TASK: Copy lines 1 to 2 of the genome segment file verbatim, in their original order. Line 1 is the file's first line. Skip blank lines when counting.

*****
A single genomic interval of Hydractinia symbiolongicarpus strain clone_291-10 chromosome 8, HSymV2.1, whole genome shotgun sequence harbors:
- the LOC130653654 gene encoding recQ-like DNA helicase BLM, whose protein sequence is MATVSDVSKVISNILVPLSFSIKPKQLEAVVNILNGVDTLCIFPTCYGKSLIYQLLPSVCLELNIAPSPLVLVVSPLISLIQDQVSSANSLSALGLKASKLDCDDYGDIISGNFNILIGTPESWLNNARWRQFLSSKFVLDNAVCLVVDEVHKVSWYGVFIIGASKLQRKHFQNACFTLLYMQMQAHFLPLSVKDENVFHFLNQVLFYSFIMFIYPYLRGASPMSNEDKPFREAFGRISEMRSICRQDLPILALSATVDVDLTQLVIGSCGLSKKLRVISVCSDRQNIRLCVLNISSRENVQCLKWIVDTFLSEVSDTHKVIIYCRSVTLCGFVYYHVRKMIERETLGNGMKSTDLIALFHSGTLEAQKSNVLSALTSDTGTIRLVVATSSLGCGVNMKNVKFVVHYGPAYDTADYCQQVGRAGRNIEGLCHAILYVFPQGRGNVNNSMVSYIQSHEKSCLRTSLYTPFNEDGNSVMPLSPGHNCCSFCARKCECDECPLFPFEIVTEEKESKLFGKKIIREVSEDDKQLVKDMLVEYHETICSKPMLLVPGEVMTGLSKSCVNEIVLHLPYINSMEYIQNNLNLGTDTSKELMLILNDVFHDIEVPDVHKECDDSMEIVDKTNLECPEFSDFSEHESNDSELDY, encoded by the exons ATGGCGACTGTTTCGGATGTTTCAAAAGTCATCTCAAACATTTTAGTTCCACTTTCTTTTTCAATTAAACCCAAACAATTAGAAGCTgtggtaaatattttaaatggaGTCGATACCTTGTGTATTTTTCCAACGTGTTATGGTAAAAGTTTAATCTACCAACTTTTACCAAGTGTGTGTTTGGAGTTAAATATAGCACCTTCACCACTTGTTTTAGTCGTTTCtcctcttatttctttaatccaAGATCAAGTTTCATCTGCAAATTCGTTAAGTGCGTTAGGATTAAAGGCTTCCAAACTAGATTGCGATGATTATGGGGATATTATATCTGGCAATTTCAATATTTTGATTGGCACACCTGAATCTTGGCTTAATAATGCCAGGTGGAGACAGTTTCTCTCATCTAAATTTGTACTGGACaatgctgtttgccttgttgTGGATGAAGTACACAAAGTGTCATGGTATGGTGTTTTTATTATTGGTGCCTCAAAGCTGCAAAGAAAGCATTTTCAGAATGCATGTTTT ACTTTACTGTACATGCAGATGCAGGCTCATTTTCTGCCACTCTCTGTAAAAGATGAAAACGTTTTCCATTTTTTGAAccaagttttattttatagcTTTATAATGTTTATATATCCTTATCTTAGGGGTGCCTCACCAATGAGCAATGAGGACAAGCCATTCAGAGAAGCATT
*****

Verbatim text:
A single genomic interval of Hydractinia symbiolongicarpus strain clone_291-10 chromosome 8, HSymV2.1, whole genome shotgun sequence harbors:
- the LOC130653654 gene encoding recQ-like DNA helicase BLM, whose protein sequence is MATVSDVSKVISNILVPLSFSIKPKQLEAVVNILNGVDTLCIFPTCYGKSLIYQLLPSVCLELNIAPSPLVLVVSPLISLIQDQVSSANSLSALGLKASKLDCDDYGDIISGNFNILIGTPESWLNNARWRQFLSSKFVLDNAVCLVVDEVHKVSWYGVFIIGASKLQRKHFQNACFTLLYMQMQAHFLPLSVKDENVFHFLNQVLFYSFIMFIYPYLRGASPMSNEDKPFREAFGRISEMRSICRQDLPILALSATVDVDLTQLVIGSCGLSKKLRVISVCSDRQNIRLCVLNISSRENVQCLKWIVDTFLSEVSDTHKVIIYCRSVTLCGFVYYHVRKMIERETLGNGMKSTDLIALFHSGTLEAQKSNVLSALTSDTGTIRLVVATSSLGCGVNMKNVKFVVHYGPAYDTADYCQQVGRAGRNIEGLCHAILYVFPQGRGNVNNSMVSYIQSHEKSCLRTSLYTPFNEDGNSVMPLSPGHNCCSFCARKCECDECPLFPFEIVTEEKESKLFGKKIIREVSEDDKQLVKDMLVEYHETICSKPMLLVPGEVMTGLSKSCVNEIVLHLPYINSMEYIQNNLNLGTDTSKELMLILNDVFHDIEVPDVHKECDDSMEIVDKTNLECPEFSDFSEHESNDSELDY, encoded by the exons ATGGCGACTGTTTCGGATGTTTCAAAAGTCATCTCAAACATTTTAGTTCCACTTTCTTTTTCAATTAAACCCAAACAATTAGAAGCTgtggtaaatattttaaatggaGTCGATACCTTGTGTATTTTTCCAACGTGTTATGGTAAAAGTTTAATCTACCAACTTTTACCAAGTGTGTGTTTGGAGTTAAATATAGCACCTTCACCACTTGTTTTAGTCGTTTCtcctcttatttctttaatccaAGATCAAGTTTCATCTGCAAATTCGTTAAGTGCGTTAGGATTAAAGGCTTCCAAACTAGATTGCGATGATTATGGGGATATTATATCTGGCAATTTCAATATTTTGATTGGCACACCTGAATCTTGGCTTAATAATGCCAGGTGGAGACAGTTTCTCTCATCTAAATTTGTACTGGACaatgctgtttgccttgttgTGGATGAAGTACACAAAGTGTCATGGTATGGTGTTTTTATTATTGGTGCCTCAAAGCTGCAAAGAAAGCATTTTCAGAATGCATGTTTT ACTTTACTGTACATGCAGATGCAGGCTCATTTTCTGCCACTCTCTGTAAAAGATGAAAACGTTTTCCATTTTTTGAAccaagttttattttatagcTTTATAATGTTTATATATCCTTATCTTAGGGGTGCCTCACCAATGAGCAATGAGGACAAGCCATTCAGAGAAGCATT